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I did a similar thing (the evolution of corewars code bit-- not the light fixture bit) after reading Steven Levy's "Artificial Life"[1] in the early 90s. The chapter on Tom Ray's Tierra[2] really excited me.

Some people say that reading Richard Dawkins caused them to become atheist. For me, it was very clearly "Artificial Life" and the code I wrote playing around w/ "evolving" Corewars code.

I managed to eek out a little "evolution" in my experimentation. I was never particularly religious to begin with. My simulation code caused me to deeply consider the power of evolution. Here was this tiny change, evolved from randomness in a minuscule virtual "petri dish", out of a tiny amount of ingredients that were brittle and unforgiving of the slightest change, on a time scale that was the smallest fraction of a fraction of the age of the universe.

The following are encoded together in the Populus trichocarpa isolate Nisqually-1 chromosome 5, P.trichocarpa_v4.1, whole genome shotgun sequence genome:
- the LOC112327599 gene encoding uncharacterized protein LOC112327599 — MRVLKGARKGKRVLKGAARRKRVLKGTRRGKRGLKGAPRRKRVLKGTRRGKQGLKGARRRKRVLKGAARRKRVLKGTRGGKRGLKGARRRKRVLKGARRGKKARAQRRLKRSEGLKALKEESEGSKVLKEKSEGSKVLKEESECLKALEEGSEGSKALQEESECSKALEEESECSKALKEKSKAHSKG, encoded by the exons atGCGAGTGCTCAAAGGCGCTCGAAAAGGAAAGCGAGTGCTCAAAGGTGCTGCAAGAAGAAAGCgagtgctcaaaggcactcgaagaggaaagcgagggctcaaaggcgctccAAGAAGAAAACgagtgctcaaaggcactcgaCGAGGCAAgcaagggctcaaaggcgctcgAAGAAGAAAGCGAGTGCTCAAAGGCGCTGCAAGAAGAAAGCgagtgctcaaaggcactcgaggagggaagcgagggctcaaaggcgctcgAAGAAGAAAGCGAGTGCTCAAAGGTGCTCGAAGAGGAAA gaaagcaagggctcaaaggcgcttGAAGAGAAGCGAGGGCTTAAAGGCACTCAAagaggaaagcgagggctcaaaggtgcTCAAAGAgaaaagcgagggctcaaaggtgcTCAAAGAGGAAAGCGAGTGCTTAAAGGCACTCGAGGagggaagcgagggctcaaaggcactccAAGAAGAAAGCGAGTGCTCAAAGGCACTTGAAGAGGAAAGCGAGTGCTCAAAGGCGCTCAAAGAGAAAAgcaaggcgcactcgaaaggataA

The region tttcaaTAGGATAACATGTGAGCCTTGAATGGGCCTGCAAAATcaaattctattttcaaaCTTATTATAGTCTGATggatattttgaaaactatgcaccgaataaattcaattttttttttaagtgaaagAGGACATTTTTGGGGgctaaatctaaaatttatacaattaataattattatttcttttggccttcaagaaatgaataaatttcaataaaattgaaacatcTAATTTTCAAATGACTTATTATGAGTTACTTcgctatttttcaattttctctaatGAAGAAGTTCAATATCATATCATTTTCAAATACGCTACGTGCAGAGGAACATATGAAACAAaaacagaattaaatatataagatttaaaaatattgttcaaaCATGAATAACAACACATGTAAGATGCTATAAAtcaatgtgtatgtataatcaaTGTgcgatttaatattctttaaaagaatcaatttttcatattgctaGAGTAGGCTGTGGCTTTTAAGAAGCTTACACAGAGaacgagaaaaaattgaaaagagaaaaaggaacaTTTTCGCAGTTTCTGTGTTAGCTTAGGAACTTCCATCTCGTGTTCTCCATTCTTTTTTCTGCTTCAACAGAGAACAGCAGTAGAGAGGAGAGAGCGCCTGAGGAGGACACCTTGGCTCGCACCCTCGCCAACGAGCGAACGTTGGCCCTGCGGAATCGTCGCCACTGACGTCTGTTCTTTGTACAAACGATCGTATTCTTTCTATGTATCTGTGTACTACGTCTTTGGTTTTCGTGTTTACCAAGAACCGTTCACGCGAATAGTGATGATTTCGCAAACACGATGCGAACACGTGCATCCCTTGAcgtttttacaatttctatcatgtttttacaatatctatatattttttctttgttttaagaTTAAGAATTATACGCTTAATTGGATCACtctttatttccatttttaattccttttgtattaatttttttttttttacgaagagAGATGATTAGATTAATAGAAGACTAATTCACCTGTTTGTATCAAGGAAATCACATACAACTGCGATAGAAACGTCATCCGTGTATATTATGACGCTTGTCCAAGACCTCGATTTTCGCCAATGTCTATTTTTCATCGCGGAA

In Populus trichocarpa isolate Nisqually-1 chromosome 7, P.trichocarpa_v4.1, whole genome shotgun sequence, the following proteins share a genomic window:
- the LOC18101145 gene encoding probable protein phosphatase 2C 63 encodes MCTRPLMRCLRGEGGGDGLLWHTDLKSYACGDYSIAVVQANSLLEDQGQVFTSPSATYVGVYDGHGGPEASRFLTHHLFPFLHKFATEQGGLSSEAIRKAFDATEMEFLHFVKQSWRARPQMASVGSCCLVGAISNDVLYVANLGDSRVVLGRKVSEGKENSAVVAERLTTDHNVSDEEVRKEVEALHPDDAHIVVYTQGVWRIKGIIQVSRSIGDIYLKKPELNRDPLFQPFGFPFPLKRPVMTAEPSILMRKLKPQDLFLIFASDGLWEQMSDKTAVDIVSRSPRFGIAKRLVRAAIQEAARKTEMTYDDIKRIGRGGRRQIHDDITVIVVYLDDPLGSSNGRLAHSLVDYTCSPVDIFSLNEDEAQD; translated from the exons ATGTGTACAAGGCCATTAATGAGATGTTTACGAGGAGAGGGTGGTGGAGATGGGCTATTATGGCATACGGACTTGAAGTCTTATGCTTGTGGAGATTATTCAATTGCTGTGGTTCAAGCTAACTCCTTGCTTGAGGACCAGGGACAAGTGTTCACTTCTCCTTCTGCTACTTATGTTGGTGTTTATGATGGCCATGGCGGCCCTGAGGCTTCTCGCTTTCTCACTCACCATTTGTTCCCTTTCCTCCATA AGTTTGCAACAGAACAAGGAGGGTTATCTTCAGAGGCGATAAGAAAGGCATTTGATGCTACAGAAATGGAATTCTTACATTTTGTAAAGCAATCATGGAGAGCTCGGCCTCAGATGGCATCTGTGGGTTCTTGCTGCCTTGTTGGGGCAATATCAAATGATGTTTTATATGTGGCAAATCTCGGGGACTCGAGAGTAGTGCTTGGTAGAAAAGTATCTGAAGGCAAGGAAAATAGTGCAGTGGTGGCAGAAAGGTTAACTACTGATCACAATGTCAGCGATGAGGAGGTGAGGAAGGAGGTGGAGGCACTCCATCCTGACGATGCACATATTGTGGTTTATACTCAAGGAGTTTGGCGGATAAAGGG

Observing the sheer magnitude of the chemical "parallel computing substrate" at the scale of atoms and molecules, interacting in real time, across a space as large as the Earth, in a timescale measuring billions of years, and over a wide variety of temperature and energy gradients made me aside any concerns that all life couldn't have arisen from randomness.

I didn't need an "intelligent designer" after that. Nature, the vastness of space, the minuteness of atoms, and the overwhelming scale of time were enough.

[1] https://www.amazon.com/Artificial-Life-Frontier-Computers-Bi...

[2] https://en.wikipedia.org/wiki/Tierra_(computer_simulation)




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